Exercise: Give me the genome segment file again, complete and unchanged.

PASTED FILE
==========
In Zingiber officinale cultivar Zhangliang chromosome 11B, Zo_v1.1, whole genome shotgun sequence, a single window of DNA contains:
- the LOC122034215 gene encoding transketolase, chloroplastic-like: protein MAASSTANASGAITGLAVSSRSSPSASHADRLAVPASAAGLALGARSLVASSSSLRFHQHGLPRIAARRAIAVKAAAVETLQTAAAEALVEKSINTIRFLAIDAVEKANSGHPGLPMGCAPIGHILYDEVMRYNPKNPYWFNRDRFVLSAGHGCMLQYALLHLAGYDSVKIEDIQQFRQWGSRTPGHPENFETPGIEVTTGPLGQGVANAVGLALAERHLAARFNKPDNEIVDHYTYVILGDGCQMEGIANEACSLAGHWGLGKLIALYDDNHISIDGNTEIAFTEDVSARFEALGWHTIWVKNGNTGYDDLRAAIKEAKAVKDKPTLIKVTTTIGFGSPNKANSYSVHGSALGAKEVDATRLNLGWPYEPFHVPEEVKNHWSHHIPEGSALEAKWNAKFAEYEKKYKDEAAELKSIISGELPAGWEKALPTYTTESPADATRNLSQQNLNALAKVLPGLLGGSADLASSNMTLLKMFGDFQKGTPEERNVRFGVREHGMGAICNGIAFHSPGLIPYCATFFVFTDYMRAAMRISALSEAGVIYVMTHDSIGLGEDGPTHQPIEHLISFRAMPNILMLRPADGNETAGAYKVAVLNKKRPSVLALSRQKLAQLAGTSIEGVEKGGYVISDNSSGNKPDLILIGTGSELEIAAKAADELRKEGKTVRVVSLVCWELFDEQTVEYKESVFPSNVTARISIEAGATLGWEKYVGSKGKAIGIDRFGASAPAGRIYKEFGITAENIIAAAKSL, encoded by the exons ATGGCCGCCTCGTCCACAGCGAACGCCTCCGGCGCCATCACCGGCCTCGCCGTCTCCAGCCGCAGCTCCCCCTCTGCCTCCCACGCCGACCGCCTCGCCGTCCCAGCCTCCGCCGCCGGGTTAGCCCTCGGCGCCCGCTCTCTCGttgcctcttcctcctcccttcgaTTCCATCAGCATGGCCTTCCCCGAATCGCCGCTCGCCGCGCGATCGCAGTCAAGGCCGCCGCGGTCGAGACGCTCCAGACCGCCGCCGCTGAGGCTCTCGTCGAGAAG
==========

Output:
In Zingiber officinale cultivar Zhangliang chromosome 11B, Zo_v1.1, whole genome shotgun sequence, a single window of DNA contains:
- the LOC122034215 gene encoding transketolase, chloroplastic-like: protein MAASSTANASGAITGLAVSSRSSPSASHADRLAVPASAAGLALGARSLVASSSSLRFHQHGLPRIAARRAIAVKAAAVETLQTAAAEALVEKSINTIRFLAIDAVEKANSGHPGLPMGCAPIGHILYDEVMRYNPKNPYWFNRDRFVLSAGHGCMLQYALLHLAGYDSVKIEDIQQFRQWGSRTPGHPENFETPGIEVTTGPLGQGVANAVGLALAERHLAARFNKPDNEIVDHYTYVILGDGCQMEGIANEACSLAGHWGLGKLIALYDDNHISIDGNTEIAFTEDVSARFEALGWHTIWVKNGNTGYDDLRAAIKEAKAVKDKPTLIKVTTTIGFGSPNKANSYSVHGSALGAKEVDATRLNLGWPYEPFHVPEEVKNHWSHHIPEGSALEAKWNAKFAEYEKKYKDEAAELKSIISGELPAGWEKALPTYTTESPADATRNLSQQNLNALAKVLPGLLGGSADLASSNMTLLKMFGDFQKGTPEERNVRFGVREHGMGAICNGIAFHSPGLIPYCATFFVFTDYMRAAMRISALSEAGVIYVMTHDSIGLGEDGPTHQPIEHLISFRAMPNILMLRPADGNETAGAYKVAVLNKKRPSVLALSRQKLAQLAGTSIEGVEKGGYVISDNSSGNKPDLILIGTGSELEIAAKAADELRKEGKTVRVVSLVCWELFDEQTVEYKESVFPSNVTARISIEAGATLGWEKYVGSKGKAIGIDRFGASAPAGRIYKEFGITAENIIAAAKSL, encoded by the exons ATGGCCGCCTCGTCCACAGCGAACGCCTCCGGCGCCATCACCGGCCTCGCCGTCTCCAGCCGCAGCTCCCCCTCTGCCTCCCACGCCGACCGCCTCGCCGTCCCAGCCTCCGCCGCCGGGTTAGCCCTCGGCGCCCGCTCTCTCGttgcctcttcctcctcccttcgaTTCCATCAGCATGGCCTTCCCCGAATCGCCGCTCGCCGCGCGATCGCAGTCAAGGCCGCCGCGGTCGAGACGCTCCAGACCGCCGCCGCTGAGGCTCTCGTCGAGAAG